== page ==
Architecture has long been a male-dominated field. According to the Los Angeles Times, nearly half of architecture school graduates in the United States are women, but only 18 percent of licensed practitioners are women. Many experience wage inequality and bias. And only three of the world’s biggest architecture firms are headed by women.
However, female architects are beginning to break new ground in the profession. In New York City, for example, female architects are helming daring design projects that are changing the skyline. The French architect Françoise Raynaud, who cut her teeth working with architect Jean Nouvel before founding her own Paris-based firm, Loci Anima, is the creative genius behind Greenwich West. The West SoHo condominium, which marries classic New York City architecture with French flair, will be the first Big Apple building designed by a French female architect. At 30 stories high, it will also be one of the tallest buildings designed by a female architect.
Raynaud is known for approaching architecture as a living organism rather than a static force, and Greenwich West serves as an extension of this guiding design principle thanks to its elegant, free-spirited aesthetic. “A successful residential building is firstly a building that is designed from the inside and that emphasizes the views, in terms of sun and double exposure, as well as the fluidity of space,” says Raynaud, who has compared the intricate process of designing a building to watchmaking. “Greenwich West’s design is like extremely classic Channel tailoring—timeless, with a very beautiful style. It is as Coco Chanel said, ‘Fashion changes but style endures.'” She notes that while women’s rights have evolved considerably, there is still a long way to go: “There are still few women building in New York or Paris.”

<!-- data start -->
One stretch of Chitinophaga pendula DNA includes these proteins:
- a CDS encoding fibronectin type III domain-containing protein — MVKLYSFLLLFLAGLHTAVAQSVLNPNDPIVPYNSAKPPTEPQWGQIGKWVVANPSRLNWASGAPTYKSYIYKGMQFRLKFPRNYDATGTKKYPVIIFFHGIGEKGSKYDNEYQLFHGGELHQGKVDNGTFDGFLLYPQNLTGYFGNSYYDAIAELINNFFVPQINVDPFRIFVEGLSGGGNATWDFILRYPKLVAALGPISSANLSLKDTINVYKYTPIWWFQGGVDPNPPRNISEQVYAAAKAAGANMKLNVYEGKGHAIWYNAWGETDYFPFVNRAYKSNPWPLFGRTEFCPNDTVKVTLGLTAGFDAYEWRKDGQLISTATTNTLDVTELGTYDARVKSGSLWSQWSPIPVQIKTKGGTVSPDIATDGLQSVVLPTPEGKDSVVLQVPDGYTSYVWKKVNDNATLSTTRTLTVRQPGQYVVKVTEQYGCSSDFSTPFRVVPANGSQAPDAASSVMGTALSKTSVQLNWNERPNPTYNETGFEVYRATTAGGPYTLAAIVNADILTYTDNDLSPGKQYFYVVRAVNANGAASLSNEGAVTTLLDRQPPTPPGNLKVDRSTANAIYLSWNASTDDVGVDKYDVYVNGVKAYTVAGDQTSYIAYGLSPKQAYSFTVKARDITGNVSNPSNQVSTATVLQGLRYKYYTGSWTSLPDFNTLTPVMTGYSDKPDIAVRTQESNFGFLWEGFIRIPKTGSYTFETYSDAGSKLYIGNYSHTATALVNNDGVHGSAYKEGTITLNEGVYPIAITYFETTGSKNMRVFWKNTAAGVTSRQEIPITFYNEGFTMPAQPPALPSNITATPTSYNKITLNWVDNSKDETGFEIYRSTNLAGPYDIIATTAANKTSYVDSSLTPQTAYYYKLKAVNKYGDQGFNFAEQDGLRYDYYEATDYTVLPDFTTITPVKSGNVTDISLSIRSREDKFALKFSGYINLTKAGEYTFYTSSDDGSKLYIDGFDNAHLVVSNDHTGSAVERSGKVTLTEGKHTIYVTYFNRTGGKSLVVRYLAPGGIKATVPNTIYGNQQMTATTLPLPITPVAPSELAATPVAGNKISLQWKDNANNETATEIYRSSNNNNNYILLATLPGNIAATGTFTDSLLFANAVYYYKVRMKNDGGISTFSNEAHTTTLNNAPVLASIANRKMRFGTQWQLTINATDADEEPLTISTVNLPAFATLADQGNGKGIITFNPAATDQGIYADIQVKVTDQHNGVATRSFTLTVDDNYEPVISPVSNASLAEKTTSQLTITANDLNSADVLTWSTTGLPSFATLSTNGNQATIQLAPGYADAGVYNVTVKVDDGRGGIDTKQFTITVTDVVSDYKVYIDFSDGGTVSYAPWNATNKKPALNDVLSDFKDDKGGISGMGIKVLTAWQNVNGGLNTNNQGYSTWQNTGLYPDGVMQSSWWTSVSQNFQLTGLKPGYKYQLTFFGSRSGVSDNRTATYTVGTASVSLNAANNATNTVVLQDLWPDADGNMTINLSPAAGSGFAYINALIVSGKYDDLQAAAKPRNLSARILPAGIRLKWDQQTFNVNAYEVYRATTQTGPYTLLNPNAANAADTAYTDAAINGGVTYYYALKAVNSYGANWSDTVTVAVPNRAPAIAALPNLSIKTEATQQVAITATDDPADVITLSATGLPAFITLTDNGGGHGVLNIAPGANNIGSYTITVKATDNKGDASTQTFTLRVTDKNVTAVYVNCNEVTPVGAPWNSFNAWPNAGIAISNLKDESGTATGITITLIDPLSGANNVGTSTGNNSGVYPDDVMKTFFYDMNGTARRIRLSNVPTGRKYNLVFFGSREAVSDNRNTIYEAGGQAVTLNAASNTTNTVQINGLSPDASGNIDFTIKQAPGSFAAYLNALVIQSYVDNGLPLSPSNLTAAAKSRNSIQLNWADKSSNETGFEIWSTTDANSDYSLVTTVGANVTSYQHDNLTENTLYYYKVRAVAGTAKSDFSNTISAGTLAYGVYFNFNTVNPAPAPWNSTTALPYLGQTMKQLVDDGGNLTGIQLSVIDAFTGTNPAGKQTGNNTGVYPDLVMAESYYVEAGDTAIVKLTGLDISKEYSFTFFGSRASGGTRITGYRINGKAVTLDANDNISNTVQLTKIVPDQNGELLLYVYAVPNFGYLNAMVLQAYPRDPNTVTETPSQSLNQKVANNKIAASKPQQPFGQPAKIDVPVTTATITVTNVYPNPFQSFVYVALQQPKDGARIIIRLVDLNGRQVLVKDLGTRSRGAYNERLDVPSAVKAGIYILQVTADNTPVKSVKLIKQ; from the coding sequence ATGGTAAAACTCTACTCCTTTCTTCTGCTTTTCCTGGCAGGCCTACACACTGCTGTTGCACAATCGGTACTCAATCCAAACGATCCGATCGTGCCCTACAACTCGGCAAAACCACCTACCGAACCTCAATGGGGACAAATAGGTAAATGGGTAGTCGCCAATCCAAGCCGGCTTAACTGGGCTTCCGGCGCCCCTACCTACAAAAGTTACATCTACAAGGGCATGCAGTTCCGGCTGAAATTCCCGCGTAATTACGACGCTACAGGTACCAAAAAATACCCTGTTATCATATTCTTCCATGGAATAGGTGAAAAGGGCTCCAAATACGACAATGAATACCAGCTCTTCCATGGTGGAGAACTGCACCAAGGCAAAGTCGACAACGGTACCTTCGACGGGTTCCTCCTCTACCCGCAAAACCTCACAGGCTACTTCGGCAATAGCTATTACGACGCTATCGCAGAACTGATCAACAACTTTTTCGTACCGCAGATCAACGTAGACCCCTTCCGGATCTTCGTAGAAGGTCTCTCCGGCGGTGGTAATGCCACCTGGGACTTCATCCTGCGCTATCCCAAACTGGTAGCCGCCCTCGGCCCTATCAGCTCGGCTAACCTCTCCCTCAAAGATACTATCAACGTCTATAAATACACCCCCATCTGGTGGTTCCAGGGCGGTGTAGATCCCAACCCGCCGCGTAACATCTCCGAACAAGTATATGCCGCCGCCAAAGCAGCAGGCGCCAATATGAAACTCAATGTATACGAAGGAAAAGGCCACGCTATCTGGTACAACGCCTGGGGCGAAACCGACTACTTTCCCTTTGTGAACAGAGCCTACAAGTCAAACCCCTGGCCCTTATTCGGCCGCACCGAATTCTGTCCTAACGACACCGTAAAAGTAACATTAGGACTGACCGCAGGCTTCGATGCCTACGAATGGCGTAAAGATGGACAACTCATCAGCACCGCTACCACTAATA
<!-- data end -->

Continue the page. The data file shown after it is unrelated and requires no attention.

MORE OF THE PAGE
The Parisian firm Sébastien Ségers Architecte is handling the interiors for Greenwich West. Sales for the building officially launched in October, and construction is on track to be completed in 2020.
Jeanne Gang of Studio Gang—a MacArthur Fellow who designed Chicago’s Aqua Tower—is also making her New York City debut. Her brainchild is 11 Hoyt, a 57-story condominium that will be one of the tallest towers in Downtown Brooklyn. Developed by Tishman Speyer, the modern tower will feature a facade made out of scalloped concrete and glass. “The architecture creates a strong relationship between interior and exterior, with windows that create inhabitable facades,” says Gang. Sales officially launched in September. Interiors will be handled by Michaelis Boyd Associates, and Hollander Design Landscape Architects will oversee the landscaping (which includes a 27,000-square-foot private park above street level).
And Deborah Berke—who is the first female dean of the Yale School of Architecture, as well as the founder and principal of Deborah Berke Partners in New York City—oversaw 40 East End Avenue in Manhattan. The boutique 29-unit building, which tops out at 20 stories, features a charcoal-colored brick facade and double-height windows at the street level. Sales launched this spring, and the building is on track to be completed next year.